Date of Award


Publication Type

Doctoral Thesis

Degree Name



Mathematics and Statistics

First Advisor

Sudhir Paul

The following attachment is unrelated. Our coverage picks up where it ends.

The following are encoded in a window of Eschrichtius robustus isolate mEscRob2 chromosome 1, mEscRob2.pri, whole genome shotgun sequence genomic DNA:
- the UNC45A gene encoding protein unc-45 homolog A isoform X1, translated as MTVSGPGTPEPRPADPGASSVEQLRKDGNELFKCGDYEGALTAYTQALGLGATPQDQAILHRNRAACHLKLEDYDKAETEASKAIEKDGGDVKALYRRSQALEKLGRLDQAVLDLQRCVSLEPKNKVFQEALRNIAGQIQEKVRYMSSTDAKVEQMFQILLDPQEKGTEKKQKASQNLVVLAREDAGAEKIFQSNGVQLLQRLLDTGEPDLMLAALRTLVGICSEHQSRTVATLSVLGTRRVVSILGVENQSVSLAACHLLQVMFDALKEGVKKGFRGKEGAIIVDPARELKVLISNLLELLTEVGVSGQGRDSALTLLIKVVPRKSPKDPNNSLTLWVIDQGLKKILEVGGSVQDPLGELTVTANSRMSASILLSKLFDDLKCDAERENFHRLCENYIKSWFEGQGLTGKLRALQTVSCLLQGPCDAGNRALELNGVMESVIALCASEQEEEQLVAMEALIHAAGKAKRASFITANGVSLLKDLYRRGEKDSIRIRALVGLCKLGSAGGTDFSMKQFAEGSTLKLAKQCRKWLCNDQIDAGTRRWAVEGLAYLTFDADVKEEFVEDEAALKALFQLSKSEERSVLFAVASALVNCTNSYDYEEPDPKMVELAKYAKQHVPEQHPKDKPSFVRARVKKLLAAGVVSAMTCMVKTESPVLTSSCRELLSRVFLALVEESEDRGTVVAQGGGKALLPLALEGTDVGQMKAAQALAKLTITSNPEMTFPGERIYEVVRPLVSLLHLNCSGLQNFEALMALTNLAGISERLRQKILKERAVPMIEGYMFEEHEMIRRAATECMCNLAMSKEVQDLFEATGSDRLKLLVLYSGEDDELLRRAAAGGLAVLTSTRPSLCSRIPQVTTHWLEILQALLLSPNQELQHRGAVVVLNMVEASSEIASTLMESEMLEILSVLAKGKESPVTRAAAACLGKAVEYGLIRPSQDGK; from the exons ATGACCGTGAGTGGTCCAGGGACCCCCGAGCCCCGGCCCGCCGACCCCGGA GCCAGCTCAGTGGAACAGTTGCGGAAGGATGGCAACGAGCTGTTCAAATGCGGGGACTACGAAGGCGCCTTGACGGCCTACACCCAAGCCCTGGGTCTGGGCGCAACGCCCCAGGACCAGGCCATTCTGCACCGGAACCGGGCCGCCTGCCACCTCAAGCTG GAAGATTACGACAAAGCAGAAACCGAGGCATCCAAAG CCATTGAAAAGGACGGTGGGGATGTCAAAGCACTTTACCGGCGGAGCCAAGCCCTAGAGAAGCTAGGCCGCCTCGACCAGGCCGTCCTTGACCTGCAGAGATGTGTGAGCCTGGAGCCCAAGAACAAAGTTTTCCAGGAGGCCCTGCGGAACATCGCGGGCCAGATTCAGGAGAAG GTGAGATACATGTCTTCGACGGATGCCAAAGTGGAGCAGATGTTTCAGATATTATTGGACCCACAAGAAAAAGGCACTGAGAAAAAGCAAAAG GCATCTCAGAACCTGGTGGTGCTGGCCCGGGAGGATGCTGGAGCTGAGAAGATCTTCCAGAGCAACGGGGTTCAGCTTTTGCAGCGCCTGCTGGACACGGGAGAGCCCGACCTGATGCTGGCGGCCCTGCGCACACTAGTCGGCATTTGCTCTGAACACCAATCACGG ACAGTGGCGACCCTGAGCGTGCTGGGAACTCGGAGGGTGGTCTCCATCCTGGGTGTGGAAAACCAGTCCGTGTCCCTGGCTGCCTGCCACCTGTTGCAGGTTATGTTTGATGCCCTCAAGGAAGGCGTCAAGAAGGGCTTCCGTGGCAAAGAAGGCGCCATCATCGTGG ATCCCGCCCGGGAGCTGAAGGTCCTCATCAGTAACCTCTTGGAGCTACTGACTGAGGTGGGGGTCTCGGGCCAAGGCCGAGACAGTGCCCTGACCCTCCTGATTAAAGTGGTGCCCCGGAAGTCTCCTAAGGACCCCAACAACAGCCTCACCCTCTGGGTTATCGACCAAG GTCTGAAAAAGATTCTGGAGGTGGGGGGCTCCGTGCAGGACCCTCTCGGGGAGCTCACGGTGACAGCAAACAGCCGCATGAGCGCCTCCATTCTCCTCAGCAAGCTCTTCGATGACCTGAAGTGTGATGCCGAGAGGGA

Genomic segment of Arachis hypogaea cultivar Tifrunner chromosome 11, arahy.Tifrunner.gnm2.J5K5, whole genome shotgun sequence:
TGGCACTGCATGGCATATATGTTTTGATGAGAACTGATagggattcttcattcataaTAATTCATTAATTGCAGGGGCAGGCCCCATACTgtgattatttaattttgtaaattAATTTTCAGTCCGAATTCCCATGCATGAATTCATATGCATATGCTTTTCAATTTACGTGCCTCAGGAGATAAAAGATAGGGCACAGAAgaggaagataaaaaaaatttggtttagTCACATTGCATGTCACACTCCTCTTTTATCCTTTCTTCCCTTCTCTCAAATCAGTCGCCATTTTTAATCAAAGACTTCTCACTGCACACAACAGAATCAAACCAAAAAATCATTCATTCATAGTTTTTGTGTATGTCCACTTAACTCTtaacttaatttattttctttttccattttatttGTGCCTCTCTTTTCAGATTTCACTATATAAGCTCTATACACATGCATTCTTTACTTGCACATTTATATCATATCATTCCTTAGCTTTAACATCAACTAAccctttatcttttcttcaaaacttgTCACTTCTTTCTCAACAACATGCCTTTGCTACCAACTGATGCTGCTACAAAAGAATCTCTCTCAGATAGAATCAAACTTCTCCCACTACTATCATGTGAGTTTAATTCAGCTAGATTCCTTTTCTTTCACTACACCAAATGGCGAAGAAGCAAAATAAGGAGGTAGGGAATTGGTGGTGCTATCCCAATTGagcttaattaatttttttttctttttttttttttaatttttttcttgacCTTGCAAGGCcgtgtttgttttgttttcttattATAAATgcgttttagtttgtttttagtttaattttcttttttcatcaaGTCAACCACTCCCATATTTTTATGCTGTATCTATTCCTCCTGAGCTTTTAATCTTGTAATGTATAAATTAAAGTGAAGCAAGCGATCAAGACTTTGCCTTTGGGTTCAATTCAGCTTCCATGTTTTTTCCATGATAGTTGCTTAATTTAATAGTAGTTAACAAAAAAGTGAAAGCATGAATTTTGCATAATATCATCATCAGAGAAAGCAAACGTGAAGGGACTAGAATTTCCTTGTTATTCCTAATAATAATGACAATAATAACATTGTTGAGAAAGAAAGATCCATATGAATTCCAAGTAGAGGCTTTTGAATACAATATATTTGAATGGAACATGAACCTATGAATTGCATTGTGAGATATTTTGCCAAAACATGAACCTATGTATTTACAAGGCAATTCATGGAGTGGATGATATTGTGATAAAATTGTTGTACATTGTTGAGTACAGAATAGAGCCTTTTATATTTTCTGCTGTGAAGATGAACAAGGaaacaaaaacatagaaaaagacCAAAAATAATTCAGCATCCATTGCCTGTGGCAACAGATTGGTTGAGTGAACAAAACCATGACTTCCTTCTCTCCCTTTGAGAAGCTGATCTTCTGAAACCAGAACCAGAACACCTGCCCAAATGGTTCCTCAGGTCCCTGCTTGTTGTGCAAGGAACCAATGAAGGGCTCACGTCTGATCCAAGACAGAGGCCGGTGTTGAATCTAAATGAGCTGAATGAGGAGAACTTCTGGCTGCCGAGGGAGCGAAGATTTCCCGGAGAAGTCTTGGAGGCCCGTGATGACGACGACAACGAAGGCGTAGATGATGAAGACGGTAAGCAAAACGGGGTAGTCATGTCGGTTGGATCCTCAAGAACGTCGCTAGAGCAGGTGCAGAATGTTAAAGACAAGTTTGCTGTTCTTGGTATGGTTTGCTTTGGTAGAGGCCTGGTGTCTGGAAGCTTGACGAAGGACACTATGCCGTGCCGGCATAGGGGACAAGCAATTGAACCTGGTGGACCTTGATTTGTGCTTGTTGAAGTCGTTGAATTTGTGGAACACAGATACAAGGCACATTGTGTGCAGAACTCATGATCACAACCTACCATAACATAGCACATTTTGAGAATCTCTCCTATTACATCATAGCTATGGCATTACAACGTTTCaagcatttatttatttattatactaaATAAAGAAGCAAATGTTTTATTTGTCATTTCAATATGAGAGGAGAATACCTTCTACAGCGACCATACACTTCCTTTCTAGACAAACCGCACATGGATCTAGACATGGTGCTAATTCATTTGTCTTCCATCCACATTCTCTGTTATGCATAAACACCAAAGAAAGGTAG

An important issue in regression analysis of longitudinal data is model parsimony, that is, finding a model with as few regression variables as possible while retaining good properties of the parameter estimates. In this vein, joint modelling of mean and variance taking into account the intra subject correlation has been standard in recent literature (Pourahmadi, 1999, 2000; Ye and Pan, 2006; and Leng, Zhang, and Pan, 2010). Zhang, Leng, and Tang (2015) propose joint parametric modelling of the means, variances and correlations by decomposing the correlation matrix via hyperspherical co-ordinates and show that this results in unconstrained parameterization, fast computation, easy interpretation of the parameters, and model parsimony. We investigate the properties of the estimates of the regression parameters through semiparametric modelling of the means and variances and study the impact of this to model parsimony. An extensive simulation study is conducted. Three datasets, namely, a biomedical dataset, an environmental dataset and a cattle dataset are analysed. In longitudinal studies, researchers frequently encounter covariates that are varying over time (see for example Huang, Wu, and Zhou, 2002). We consider a generalized partially linear varying coefficient model for such data and propose a regression spline based approach to estimate the mean and covariance parameters jointly where the correlation matrix is decomposed via hyperspherical co-ordinates. A simulation study is conducted to investigate the properties of the estimates of the regression parameters in terms of bias and standard error and to analyse a real data set taken from a multi-center AIDS cohort study. The problem of model selection in regression analysis through the use of forward selection, backward elimination and stepwise selection has been well developed in the literature. The main assumption in this, of course, is that the data are normally distributed and the main tool used here is either a t test or an F test. However, properties of these model selection procedures in the framework of generalized linear models are not well-known. We study here the properties of these procedures in generalized linear models, of which the normal linear regression model is a special case. The main tools that is being used are the score test, the F-test, other large sample tests, such as, the likelihood ratio test and the Wald test; the AIC and the BIC are included in the comparison. A systematic study, through simulations, of the properties of this procedure is conducted, in terms of level and power, for normal, Poisson and binomial regression models. Extensions for over-dispersed Poisson and over-dispersed binomial regression models are also given and evaluated. The methods are applied to analyse three data sets. In practice, it often occurs that an abundance of zero counts arise in data where a discrete generalized linear model may fail to fit but a zero-inflated generalized linear model can be the ideal choice. Researchers often encounter a large number of covariates in such model and need to decide which are potentially important. To find a parsimonious model we develop a model selection procedure using the score test, the Wald test and the likelihood ratio test; also the AIC and the BIC are included in the comparison. Simulation studies are carried out to investigate the performance of these procedures, in terms of level and power, for zero-inflated Poisson and zero-inflated binomial regression models. The methodology is illustrated through two real examples.